4 thoughts on “The New G-File”

  1. I read just about everything posted on this site, I have really broadened my horizons in doing so, and I am grateful. I have to say Jonah is very difficult to read, though. The first third of his essay is so disjointed and confusing, and his attempts to weave in all of those Dennis Miller-esque cultural subreferences are just sad.

    He wrote: “The means of procedural liberalism were intended to protect the purpose of the republic they established: Liberty. Because Reno & co. reject this purpose…” and later adds “The technocrats of the Progressive Era and the New Deal believed it (which explains why Reno gets so offended when people criticize Wilson and FDR). ” I am not sure how he connects those dots, when I am thinking that if Reno & co. are defending Wilson and FDR, their claim to be editors of conservative magazines is worthy of challenge. Perhaps Reno & co. seek to redefine conservatism, and perhaps that is the point Jonah is trying to make.

    At any rate, maybe all Jonah needs is an editor. I read his “Liberal Fascism” and it was quite good, he definitely had an editor for that one. Maybe I am spoiled by Lileks. If anyone has advice on how to better appreciate Mr. Goldberg, I would be grateful.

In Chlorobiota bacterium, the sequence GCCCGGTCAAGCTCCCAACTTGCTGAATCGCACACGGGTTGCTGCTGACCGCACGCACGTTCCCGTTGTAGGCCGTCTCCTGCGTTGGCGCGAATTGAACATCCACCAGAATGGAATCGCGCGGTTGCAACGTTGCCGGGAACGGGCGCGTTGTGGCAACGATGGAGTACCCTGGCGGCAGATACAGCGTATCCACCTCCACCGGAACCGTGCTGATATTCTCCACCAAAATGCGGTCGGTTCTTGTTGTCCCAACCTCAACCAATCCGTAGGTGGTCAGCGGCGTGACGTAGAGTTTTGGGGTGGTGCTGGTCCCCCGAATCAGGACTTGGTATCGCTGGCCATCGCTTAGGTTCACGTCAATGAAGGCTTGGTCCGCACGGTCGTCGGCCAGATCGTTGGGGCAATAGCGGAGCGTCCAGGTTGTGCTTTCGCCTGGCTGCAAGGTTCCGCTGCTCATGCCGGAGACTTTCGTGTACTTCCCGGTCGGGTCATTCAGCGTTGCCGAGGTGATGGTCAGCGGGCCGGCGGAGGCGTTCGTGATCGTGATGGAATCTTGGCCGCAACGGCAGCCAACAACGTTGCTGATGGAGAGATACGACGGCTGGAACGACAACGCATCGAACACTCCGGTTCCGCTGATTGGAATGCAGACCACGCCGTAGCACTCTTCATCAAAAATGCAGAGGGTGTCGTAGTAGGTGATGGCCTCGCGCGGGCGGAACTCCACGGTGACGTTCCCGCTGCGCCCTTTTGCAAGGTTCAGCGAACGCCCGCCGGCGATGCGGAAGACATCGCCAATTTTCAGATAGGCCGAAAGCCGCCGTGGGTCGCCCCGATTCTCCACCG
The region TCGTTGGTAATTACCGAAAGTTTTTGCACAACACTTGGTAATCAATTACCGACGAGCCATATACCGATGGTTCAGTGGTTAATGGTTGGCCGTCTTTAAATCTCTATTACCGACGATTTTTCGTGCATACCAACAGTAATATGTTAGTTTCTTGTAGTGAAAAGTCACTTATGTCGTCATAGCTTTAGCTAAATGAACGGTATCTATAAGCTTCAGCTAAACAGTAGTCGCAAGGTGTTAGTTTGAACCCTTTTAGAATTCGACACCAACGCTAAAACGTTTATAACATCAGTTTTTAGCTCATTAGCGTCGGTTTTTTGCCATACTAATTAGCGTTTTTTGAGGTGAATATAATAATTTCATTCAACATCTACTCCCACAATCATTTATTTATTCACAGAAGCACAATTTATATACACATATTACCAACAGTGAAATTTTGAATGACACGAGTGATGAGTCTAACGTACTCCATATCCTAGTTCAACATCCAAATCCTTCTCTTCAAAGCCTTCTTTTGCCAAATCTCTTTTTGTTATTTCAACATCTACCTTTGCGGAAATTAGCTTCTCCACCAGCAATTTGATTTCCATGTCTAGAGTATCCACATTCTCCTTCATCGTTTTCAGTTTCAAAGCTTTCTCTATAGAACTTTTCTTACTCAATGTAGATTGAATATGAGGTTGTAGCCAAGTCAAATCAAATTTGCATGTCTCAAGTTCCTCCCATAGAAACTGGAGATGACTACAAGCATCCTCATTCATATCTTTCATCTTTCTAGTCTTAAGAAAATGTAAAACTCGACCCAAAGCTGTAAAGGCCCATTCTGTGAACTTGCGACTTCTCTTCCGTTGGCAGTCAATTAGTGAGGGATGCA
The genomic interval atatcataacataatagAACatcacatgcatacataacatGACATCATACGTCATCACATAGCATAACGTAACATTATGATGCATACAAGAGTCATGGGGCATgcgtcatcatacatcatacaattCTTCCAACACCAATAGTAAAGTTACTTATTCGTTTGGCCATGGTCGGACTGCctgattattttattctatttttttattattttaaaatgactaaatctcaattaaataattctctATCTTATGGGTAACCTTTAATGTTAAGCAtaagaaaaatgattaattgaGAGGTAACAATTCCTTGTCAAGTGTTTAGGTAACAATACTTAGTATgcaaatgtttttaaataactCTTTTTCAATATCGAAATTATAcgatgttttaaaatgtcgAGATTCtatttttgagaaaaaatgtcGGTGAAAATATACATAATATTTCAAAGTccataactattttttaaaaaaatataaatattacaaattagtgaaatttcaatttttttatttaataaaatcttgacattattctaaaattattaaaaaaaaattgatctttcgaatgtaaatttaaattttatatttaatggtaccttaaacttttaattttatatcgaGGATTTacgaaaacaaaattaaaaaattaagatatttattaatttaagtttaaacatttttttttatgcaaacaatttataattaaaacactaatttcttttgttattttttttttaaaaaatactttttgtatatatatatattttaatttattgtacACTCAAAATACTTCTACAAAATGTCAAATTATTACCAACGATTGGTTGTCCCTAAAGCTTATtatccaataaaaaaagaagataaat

1. It can sort of be stream-of-consciousness, and is full of his amusing little quirks. I guess Jonah’s writing is an acquired taste. I’m a regular consumer.

      The G-file is less disciplined than his other writing, as Jonah himself will be the first to say. He’ll sometimes characterize that kind of distinction as the writing with pull-my-finger jokes and the writing without.

  2. After this election cycle just what does Beto think he’ll be doing politically in Texas? Running for Austin city council?

  3. This seems to shoot down the theory of Goldberg I had set forth when he wrote for National Review, to wit: they still paid writers by the word (as they did back in the 1970s). Jonah, according to this postulate, was at the ready with dictionaries, thesauri, and brainy quotes in dead and on-life-support languages, determined to cram as few concepts into as many words as humanly possible.

    Since this is his media venture, I’ll have to rethink that.

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